Antitrust, Innovation, and Competitiveness

By Thomas M. Jorde; David J. Teece | Go to book overview

1
Introduction

THOMAS M. JORDE AND DAVID J. TEECE

A centennial is a time for stock taking--to reflect on past accomplishments and to survey future challenges. In the area of economic and industrial policy, it ought not to be a time for complacency since economic progress in the United States is slower than it has been historically, and less than that to which the nation seems to aspire. Moreover, the President's Commission on Industrial Competitiveness has recommended that the United States change its antitrust laws "to reflect the new global markets within which American firms operate," and has noted that "the uncertainty as to what constitutes antitrust violations has deterred actions that could have desirable competitive effects."1 This volume selectively explores ways in which the U.S. antitrust laws affect the innovation process. We believe this is an important focus and concur with Baxter ( 1985) that "if our antitrust laws were to impede technological development to any substantial degree, the net effect of those laws on our well-being would surely be negative."

U.S. antitrust law has undergone significant changes since the passage of the Sherman Act in 1890. We do not intend in this Introduction to recount the major developments in antitrust law over the past century. Nor do we intend to survey comprehensively the many changes that have occurred in our economic systems and in the global economy. Rather, we will describe in general terms certain ways in which U.S. antitrust thinking and antitrust laws may be at odds with technological progress and economic welfare.

We do not by any means wish to assume that all the authors of the various chapters follow our point of view. Indeed, we are confident that several of them do not share it. However, by inviting them to write a chapter to celebrate the Sherman Act's centennial year, they have, either implicitly or explicitly, stated their views on what they believe is the current condition of the law. Most agree that the antitrust laws are in good shape, and, at most, only minor modifications to the law and its enforcement appear to be in order. We are less sanguine.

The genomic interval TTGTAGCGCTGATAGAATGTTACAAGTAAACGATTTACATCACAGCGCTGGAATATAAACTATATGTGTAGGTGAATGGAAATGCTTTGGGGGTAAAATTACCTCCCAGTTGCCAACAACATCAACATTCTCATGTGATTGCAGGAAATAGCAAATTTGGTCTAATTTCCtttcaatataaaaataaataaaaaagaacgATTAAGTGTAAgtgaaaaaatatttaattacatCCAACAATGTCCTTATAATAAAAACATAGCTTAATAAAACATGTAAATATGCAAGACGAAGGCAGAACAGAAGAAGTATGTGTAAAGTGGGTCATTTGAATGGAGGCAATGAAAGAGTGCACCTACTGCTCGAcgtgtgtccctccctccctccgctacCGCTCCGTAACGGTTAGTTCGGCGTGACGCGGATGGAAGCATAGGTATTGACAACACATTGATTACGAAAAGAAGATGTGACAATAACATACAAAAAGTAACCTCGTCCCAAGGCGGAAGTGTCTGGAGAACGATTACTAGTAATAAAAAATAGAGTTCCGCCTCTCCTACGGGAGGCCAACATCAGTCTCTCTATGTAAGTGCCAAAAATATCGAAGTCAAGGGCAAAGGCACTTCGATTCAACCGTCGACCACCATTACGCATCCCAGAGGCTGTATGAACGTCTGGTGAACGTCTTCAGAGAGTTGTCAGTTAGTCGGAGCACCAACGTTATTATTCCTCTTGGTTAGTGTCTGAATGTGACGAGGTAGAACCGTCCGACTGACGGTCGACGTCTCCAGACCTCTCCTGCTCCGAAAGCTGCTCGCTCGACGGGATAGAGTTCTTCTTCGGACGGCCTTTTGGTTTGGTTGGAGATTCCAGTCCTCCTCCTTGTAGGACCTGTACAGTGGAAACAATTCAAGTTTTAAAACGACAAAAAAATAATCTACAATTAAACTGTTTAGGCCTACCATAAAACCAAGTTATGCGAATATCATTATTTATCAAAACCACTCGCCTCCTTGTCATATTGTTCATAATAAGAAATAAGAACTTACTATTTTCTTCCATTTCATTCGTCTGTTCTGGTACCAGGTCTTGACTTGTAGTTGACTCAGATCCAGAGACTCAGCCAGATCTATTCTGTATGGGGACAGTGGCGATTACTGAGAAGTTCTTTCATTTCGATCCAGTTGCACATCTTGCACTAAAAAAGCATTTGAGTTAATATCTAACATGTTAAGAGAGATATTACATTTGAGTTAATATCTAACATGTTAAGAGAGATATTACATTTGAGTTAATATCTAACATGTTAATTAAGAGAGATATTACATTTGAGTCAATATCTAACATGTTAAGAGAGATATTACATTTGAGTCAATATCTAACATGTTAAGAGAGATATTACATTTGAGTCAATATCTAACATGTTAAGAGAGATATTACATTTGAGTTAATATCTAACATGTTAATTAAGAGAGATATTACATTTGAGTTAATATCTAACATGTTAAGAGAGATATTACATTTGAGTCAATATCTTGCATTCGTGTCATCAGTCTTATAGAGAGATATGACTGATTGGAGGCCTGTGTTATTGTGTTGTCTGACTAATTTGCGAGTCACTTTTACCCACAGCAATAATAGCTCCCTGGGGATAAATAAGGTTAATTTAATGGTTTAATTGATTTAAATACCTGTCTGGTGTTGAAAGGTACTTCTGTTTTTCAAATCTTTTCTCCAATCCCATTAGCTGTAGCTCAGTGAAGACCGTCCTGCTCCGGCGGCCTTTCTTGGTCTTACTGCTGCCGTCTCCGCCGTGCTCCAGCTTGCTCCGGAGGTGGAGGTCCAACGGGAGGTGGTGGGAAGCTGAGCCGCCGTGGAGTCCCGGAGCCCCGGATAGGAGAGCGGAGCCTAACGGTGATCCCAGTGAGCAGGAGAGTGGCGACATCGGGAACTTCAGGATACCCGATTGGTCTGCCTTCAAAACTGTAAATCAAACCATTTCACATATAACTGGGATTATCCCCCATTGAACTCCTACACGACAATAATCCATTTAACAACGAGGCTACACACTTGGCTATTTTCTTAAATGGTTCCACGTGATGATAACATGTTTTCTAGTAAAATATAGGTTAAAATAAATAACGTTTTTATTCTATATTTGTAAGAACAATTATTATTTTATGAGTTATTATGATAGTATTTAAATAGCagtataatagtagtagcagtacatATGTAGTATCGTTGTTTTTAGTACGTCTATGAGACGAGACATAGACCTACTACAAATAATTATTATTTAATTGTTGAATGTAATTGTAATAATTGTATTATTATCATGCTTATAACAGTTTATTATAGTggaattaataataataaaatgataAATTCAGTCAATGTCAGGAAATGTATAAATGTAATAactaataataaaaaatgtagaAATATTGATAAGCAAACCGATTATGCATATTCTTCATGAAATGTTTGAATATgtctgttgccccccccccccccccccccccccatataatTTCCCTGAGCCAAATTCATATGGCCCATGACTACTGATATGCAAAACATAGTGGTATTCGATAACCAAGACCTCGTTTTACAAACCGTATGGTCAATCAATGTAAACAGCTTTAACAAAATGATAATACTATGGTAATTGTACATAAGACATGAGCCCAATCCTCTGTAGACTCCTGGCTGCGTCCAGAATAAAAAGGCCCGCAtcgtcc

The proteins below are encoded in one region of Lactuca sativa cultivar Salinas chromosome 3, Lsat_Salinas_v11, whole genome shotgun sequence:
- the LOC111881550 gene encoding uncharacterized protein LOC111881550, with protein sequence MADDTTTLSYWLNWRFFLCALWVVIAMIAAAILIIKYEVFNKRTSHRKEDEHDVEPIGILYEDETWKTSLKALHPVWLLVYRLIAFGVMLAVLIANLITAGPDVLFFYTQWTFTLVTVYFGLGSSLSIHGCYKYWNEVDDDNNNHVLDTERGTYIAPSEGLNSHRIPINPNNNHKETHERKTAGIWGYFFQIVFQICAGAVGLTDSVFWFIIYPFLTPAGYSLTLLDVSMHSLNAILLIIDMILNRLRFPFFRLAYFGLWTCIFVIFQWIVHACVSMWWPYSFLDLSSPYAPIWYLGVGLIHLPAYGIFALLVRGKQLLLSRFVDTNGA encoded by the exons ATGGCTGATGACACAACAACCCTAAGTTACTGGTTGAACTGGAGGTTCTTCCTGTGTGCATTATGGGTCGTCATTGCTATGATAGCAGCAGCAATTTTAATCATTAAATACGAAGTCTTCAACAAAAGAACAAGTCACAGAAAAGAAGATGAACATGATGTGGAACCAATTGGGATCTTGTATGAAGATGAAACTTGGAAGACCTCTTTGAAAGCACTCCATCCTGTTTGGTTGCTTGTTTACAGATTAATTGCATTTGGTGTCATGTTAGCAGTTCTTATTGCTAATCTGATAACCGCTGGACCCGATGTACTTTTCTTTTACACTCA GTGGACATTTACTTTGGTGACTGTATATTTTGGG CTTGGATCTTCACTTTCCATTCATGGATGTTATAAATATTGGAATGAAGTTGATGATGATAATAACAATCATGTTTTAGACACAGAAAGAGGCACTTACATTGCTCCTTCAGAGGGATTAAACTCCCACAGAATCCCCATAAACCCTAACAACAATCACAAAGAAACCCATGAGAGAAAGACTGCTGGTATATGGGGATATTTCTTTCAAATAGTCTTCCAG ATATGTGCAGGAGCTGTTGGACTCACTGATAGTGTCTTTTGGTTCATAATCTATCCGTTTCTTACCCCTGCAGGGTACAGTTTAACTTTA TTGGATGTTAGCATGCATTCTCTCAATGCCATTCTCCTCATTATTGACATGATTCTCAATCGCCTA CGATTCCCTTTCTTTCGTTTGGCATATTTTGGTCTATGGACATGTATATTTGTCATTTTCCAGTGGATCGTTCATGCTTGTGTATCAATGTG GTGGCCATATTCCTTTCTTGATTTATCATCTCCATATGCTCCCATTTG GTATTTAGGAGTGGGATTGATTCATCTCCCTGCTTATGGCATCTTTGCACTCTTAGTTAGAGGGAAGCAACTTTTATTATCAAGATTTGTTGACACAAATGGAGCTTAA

The organization of this chapter is as follows. In the next section we discuss the goals of antitrust. In the section "The Nature and Importance of Competition,"

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Antitrust, Innovation, and Competitiveness
Table of contents

Table of contents

  • Title Page iii
  • Preface vii
  • Notes viii
  • Contents ix
  • Contributors xi
  • 1 - Introduction 3
  • Notes 25
  • References 27
  • 2 - Antitrust Law as Industrial Policy: Should Judges and Juries Make It? 29
  • Notes 45
  • 3 - Innovation, Cooperation, and Antitrust 47
  • Notes 63
  • References 68
  • Appendix: National Cooperative Research and Commercialization Act (ncrca) 71
  • 4 - Antitrust: Source of Dynamic and Static Inefficiencies? 82
  • Notes 95
  • References 96
  • 5 - Agreements Between Competitors 98
  • Notes 114
  • 6 - Ignorance and Antithrust 119
  • Notes 132
  • 7 - Antitrust Lenses and the Uses of Transaction Cost Economics Reasoning 137
  • Notes 158
  • References 161
  • 8 - Monopoly Conduct, Especially Leveraging Power from One Product or Market to Another 165
  • 9 - Market Structure and Technical Advance: The Role of Patent Scope Decisions 185
  • Notes 219
  • 10 - Conclusion 233
  • Index 235
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